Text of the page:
Brussels bloggers Peter Spiegel and Joshua Chaffin discuss the unexpected Anglo-French push to lift the arms embargo for Syrian rebels fighting the Assad regime.
Hollande made clear his Syria position had hardened in his remarks heading into the summit
Will a debate on Syria hijack this seemingly uneventful EU summit? That is certainly the Anglo-French plan. Foreign ministers discussed it only a fortnight ago and there was no mention of Syria on today’s formal summit agenda. But Paris and London have nevertheless decided to bounce their counterparts into a potentially fraught review of the sanctions regime.
Although Britain has been pushing the line for weeks, it France’s president François Hollande who fired the opening shot at the summit, making clear his position had hardened. The message: it is time to change the sanctions regime to allow Paris and London to arm Syrian rebels fighting the the regime of Bashar al-Assad. Read more
Here is our main news story on FT.com
European leaders arrived in Brussels on Thursday for a summit where the intensifying debate over the austerity-led response to the eurozone crisis was moving to centre stage even though the gathering was not expected to change the EU’s economic policy course.
Malta's Joseph Muscat arrives at the EU summit
Finally the Socialists are talking. Most of the early arrivals to the pre-summit gathering of the Party of European Socialist in Brussels said next to nothing. The only statement from Danish prime minister Helle Thorning-Schmidt was a striking neon apricot jacket. Joaquin Almunia, the EU competition commissioner and former Socialist candidate for Spanish prime minister, just gave a “buenos Dias” to the throng of journalists.
So it was with some relief that the newly elected Joseph Muscat of Malta broke the silence with a call for “common sense” on economic policy. On the day to his first summit, he said the magic balance was ensuring that “good economic governance” does not “stifle growth”. It is hardly controversial. But the tone and indeed the arrival of a newly elected socialist gives a small taste of the shifting political mood in parts of Europe. Read more
Nicos Anastadiades, Cyprus' president, talks to reporters in Brussels ahead of the EU summit.
One of the first leaders to arrive at the pre-summit gatherings of centre-right leaders was Nicos Anastadiades. In brief remarks to reporters in English, he said he hoped a Cypriot bailout deal could be reached at a meeting of finance ministers Friday night.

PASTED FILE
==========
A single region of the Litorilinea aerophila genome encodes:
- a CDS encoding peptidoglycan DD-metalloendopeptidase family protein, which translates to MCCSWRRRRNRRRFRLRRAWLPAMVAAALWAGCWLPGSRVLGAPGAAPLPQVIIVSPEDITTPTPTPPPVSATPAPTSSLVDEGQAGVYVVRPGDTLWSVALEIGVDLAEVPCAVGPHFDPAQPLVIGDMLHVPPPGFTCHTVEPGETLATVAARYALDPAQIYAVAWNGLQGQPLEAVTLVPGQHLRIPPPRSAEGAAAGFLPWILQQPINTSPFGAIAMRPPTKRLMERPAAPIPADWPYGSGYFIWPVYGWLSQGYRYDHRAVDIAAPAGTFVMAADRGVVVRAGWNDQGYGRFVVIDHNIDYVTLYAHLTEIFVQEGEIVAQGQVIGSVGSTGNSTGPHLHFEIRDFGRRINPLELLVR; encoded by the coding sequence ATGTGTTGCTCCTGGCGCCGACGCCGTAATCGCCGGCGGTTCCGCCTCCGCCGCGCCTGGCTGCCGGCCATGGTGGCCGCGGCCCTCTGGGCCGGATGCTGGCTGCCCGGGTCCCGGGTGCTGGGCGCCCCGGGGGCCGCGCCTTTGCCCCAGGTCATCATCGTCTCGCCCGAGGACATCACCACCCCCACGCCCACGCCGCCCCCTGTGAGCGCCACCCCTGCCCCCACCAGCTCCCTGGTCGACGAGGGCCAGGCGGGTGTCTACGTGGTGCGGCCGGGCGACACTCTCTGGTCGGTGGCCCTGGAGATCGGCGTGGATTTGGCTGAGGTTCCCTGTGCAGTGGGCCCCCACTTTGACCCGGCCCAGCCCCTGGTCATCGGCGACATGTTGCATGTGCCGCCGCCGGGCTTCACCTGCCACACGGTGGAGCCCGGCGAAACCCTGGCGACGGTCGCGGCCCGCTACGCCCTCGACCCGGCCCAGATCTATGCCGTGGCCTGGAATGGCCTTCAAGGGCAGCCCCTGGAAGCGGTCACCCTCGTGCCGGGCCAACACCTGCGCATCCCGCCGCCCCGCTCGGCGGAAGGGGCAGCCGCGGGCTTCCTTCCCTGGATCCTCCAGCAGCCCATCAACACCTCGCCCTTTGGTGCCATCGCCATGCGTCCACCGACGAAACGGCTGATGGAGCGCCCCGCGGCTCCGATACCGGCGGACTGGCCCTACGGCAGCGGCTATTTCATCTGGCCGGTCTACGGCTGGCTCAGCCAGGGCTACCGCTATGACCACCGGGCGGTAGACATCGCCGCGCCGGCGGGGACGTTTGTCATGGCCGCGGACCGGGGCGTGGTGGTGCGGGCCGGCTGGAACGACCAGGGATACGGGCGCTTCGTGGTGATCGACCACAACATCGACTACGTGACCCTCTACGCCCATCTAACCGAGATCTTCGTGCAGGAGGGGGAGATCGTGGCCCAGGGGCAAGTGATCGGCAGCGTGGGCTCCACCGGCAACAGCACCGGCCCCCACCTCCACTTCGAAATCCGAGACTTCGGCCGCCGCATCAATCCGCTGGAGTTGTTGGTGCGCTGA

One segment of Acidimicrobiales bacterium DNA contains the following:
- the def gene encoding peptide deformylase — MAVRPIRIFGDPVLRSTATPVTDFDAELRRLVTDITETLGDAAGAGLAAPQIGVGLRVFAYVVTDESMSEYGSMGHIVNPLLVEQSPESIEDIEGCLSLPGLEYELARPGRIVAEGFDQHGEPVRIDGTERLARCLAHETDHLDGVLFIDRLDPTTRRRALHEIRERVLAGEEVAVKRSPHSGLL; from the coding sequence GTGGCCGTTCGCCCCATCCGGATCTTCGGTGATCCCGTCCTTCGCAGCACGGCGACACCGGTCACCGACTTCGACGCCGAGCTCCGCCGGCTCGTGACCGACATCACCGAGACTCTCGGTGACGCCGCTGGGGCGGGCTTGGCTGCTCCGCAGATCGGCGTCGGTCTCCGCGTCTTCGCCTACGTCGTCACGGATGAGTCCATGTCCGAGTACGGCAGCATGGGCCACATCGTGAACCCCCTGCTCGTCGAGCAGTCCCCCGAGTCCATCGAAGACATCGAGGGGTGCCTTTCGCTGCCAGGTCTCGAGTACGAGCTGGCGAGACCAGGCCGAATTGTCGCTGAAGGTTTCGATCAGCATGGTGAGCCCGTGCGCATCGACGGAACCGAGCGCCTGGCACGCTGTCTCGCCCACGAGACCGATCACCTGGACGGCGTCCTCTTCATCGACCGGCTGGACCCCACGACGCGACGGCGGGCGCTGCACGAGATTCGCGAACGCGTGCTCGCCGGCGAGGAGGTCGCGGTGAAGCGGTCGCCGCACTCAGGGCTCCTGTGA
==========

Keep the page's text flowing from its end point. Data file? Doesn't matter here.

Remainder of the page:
“We’re doing our best to reach a fair solution and agreement,” he said. “I hope everyone is going to be fair.” Read more
Finland’s prime minister Jyrki Katainen is standing firm. As he arrived in Brussels on Thursday the 41-year-old centre-right leader made it clear Europe had to maintain the tough austerity course if it wanted to survive.
In a thinly veiled jibe at Nobel prize-winning economist Paul Krugman, who criticised the pro-austerity policies set by the European Commission’s economic chief and fellow Finn Olli Rehn, Katainen said that the debate around austerity versus growth might have academic value, but it has little value for common people.
“There are no shortcuts to creating new jobs and growth in a sustainable manner. Structural reforms might not bear fruit overnight, but are the best sustainable economic stimulus. Accumulating excessive debt is not,” said Katainen.
He added: “The future of our common currency can be guaranteed only if each member state keeps its fiscal house in order and takes the jointly agreed rules seriously.”
After the jump, you can find the Finnish leader’s full remarks: Read more
Germany's Angela Merkel at Thursday's cabinet meeting, where new budget targets were decided.
After last month’s tension-filled EU summit – an all-night affair to agree the EU’s €960bn seven-year budget – the two-day gathering beginning today is expected to pale by comparison to a considerable degree. “A bit boring is not a bad thing on this occasion,” said one senior diplomat involved in pre-summit negotiations.
Although Hungarian prime minister Victor Orbán is expected to address the international press today following his government’s controversial passage of constitutional amendments which critics claim may violate the rule of law, the only real issue that could potentially generate much heat inside the gathering is the ongoing austerity versus growth debate that has been swirling since last month’s Italian elections.
There has already been some shadow boxing on the issue between France’s François Hollande and Germany’s Angela Merkel ahead of the summit – with Hollande making the case for France to get a one-year pass on its EU deficit targets, while Merkel conspicuously announcing her own intention to get to a balanced budget a year earlier than required. Read more